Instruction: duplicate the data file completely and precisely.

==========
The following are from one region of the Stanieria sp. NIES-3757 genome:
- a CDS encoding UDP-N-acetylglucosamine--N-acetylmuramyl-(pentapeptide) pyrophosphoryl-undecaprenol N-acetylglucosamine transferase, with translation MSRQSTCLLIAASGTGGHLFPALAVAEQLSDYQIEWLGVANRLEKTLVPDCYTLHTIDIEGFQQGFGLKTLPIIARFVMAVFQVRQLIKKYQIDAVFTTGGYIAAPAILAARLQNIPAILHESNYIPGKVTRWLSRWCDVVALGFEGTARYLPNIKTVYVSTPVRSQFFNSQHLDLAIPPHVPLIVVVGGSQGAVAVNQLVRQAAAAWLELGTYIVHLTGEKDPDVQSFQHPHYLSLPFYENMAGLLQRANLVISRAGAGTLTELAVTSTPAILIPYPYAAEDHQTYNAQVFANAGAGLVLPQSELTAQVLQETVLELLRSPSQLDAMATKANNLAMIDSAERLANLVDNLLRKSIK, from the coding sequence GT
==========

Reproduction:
The following are from one region of the Stanieria sp. NIES-3757 genome:
- a CDS encoding UDP-N-acetylglucosamine--N-acetylmuramyl-(pentapeptide) pyrophosphoryl-undecaprenol N-acetylglucosamine transferase, with translation MSRQSTCLLIAASGTGGHLFPALAVAEQLSDYQIEWLGVANRLEKTLVPDCYTLHTIDIEGFQQGFGLKTLPIIARFVMAVFQVRQLIKKYQIDAVFTTGGYIAAPAILAARLQNIPAILHESNYIPGKVTRWLSRWCDVVALGFEGTARYLPNIKTVYVSTPVRSQFFNSQHLDLAIPPHVPLIVVVGGSQGAVAVNQLVRQAAAAWLELGTYIVHLTGEKDPDVQSFQHPHYLSLPFYENMAGLLQRANLVISRAGAGTLTELAVTSTPAILIPYPYAAEDHQTYNAQVFANAGAGLVLPQSELTAQVLQETVLELLRSPSQLDAMATKANNLAMIDSAERLANLVDNLLRKSIK, from the coding sequence GT